Do you want some help with how to use it in your studies?

help waving

 

 

Then Bring Your Own Device for Learning (BYOD4L) week may be for you!

Starting on 11th January 2016 (for 5 days), this short course looks at how you can make the most of your smart device (tablet/phone/laptop) through short 10 minute activities and additional resources. The course will enable you to connect with peers and learn within a wider community.

There is no requirement to join in every activity, the decision of how much time you wish to spend on this is entirely up to you. During the week there will be activities and a competition around the University so keep your eyes and ears open!

Twitter:  #BYOD4L

At Salford we are celebrating by letting you know what we have available for you so you can make the most of your laptop, tablet or phone to help you with your studies.

Have a look at our Get started pages to help set up your device.

 

Aaaaahhh???? Don’t know much other than how to switch it on? Come and see us: Clifford Whitworth library has a special support desk http://www.its.salford.ac.uk/dropin/ available between 12 and 2, Monday to Friday. No need to book, pop along with your device and we’ll help get you started.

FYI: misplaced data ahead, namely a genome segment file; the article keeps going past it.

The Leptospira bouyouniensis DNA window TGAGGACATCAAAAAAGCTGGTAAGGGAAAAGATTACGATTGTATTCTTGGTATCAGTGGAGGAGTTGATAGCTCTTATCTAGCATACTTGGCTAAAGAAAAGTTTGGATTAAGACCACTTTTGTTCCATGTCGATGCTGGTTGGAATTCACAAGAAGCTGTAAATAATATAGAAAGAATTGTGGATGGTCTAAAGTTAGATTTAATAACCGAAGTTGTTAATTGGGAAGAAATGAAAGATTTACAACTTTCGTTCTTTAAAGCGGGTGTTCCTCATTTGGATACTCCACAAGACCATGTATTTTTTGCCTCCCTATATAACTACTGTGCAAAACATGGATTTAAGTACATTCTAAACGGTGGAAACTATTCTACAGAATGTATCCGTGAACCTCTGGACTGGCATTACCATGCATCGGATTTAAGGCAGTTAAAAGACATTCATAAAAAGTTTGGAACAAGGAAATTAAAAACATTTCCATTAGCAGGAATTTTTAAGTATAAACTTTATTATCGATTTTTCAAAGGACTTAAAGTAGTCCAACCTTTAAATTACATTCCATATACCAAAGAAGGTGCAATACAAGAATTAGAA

IT desk

Read all about it!

11 March 2015

 

 

 

Photo by Harshil Shah

Since the start of 2015 we have had newspapers delivered to two Library sites:

At MediaCity, you’ll find The Times, The Guardian, and The Daily Mail every Monday to Friday on the Student Support Desk on the first floor.  We are also looking to get hold of some of the regional and free papers, like the Metro and the MEN.  Watch this space for more news as we get it.

At Clifford Whitworth, every Monday to Friday, you’ll find The Telegraph,  The Times, and The Guardian on the ground floor, on the table nearest the Student Support Desk.  Copies for the past week are stored on the reservation shelf beside the booksorter.

Let us know what you think so far.  Are they there when you need them?  What have you been using them for – a general catch-up on the news or, for journalism students in particular, a chance to see how a professional lays out their work?